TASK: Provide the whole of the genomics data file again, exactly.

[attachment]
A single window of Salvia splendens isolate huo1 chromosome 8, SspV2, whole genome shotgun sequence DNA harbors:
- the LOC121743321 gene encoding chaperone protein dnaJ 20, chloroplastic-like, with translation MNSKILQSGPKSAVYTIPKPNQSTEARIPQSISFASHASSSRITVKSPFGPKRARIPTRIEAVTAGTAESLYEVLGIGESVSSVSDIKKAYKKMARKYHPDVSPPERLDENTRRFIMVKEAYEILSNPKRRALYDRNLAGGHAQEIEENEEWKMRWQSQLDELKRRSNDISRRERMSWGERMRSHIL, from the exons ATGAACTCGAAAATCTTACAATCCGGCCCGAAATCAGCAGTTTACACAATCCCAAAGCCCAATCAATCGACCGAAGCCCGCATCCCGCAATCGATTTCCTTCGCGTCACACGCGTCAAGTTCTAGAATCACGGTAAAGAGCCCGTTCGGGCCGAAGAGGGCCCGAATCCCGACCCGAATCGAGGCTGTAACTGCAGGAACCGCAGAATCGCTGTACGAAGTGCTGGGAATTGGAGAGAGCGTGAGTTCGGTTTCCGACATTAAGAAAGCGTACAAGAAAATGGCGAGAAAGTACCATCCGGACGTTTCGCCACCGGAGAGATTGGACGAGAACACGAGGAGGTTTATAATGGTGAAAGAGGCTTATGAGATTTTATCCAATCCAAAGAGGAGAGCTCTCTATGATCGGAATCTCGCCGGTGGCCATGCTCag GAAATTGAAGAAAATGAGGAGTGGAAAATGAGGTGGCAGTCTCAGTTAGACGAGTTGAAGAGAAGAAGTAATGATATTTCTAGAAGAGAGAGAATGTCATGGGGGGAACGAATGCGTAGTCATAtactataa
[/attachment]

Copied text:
A single window of Salvia splendens isolate huo1 chromosome 8, SspV2, whole genome shotgun sequence DNA harbors:
- the LOC121743321 gene encoding chaperone protein dnaJ 20, chloroplastic-like, with translation MNSKILQSGPKSAVYTIPKPNQSTEARIPQSISFASHASSSRITVKSPFGPKRARIPTRIEAVTAGTAESLYEVLGIGESVSSVSDIKKAYKKMARKYHPDVSPPERLDENTRRFIMVKEAYEILSNPKRRALYDRNLAGGHAQEIEENEEWKMRWQSQLDELKRRSNDISRRERMSWGERMRSHIL, from the exons ATGAACTCGAAAATCTTACAATCCGGCCCGAAATCAGCAGTTTACACAATCCCAAAGCCCAATCAATCGACCGAAGCCCGCATCCCGCAATCGATTTCCTTCGCGTCACACGCGTCAAGTTCTAGAATCACGGTAAAGAGCCCGTTCGGGCCGAAGAGGGCCCGAATCCCGACCCGAATCGAGGCTGTAACTGCAGGAACCGCAGAATCGCTGTACGAAGTGCTGGGAATTGGAGAGAGCGTGAGTTCGGTTTCCGACATTAAGAAAGCGTACAAGAAAATGGCGAGAAAGTACCATCCGGACGTTTCGCCACCGGAGAGATTGGACGAGAACACGAGGAGGTTTATAATGGTGAAAGAGGCTTATGAGATTTTATCCAATCCAAAGAGGAGAGCTCTCTATGATCGGAATCTCGCCGGTGGCCATGCTCag GAAATTGAAGAAAATGAGGAGTGGAAAATGAGGTGGCAGTCTCAGTTAGACGAGTTGAAGAGAAGAAGTAATGATATTTCTAGAAGAGAGAGAATGTCATGGGGGGAACGAATGCGTAGTCATAtactataa